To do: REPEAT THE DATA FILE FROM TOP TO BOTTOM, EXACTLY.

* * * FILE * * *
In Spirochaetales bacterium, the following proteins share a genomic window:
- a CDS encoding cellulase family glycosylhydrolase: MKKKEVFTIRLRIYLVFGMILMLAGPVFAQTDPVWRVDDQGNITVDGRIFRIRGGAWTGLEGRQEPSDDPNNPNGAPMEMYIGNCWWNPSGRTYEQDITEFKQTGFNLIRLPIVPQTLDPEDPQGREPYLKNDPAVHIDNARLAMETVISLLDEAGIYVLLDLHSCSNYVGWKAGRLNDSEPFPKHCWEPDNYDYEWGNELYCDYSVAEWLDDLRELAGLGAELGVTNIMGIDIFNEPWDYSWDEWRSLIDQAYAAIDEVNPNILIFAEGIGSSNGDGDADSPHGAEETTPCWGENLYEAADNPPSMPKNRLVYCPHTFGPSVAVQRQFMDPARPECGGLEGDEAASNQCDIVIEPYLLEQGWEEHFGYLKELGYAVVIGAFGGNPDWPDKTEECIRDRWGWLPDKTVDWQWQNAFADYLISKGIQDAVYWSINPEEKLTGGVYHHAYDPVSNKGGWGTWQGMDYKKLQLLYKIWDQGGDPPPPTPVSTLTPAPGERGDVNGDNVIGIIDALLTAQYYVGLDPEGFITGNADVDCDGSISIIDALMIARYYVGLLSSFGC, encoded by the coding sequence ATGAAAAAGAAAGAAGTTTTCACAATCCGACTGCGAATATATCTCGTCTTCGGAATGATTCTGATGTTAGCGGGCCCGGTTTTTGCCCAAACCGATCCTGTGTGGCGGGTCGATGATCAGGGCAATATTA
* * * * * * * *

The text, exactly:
In Spirochaetales bacterium, the following proteins share a genomic window:
- a CDS encoding cellulase family glycosylhydrolase: MKKKEVFTIRLRIYLVFGMILMLAGPVFAQTDPVWRVDDQGNITVDGRIFRIRGGAWTGLEGRQEPSDDPNNPNGAPMEMYIGNCWWNPSGRTYEQDITEFKQTGFNLIRLPIVPQTLDPEDPQGREPYLKNDPAVHIDNARLAMETVISLLDEAGIYVLLDLHSCSNYVGWKAGRLNDSEPFPKHCWEPDNYDYEWGNELYCDYSVAEWLDDLRELAGLGAELGVTNIMGIDIFNEPWDYSWDEWRSLIDQAYAAIDEVNPNILIFAEGIGSSNGDGDADSPHGAEETTPCWGENLYEAADNPPSMPKNRLVYCPHTFGPSVAVQRQFMDPARPECGGLEGDEAASNQCDIVIEPYLLEQGWEEHFGYLKELGYAVVIGAFGGNPDWPDKTEECIRDRWGWLPDKTVDWQWQNAFADYLISKGIQDAVYWSINPEEKLTGGVYHHAYDPVSNKGGWGTWQGMDYKKLQLLYKIWDQGGDPPPPTPVSTLTPAPGERGDVNGDNVIGIIDALLTAQYYVGLDPEGFITGNADVDCDGSISIIDALMIARYYVGLLSSFGC, encoded by the coding sequence ATGAAAAAGAAAGAAGTTTTCACAATCCGACTGCGAATATATCTCGTCTTCGGAATGATTCTGATGTTAGCGGGCCCGGTTTTTGCCCAAACCGATCCTGTGTGGCGGGTCGATGATCAGGGCAATATTA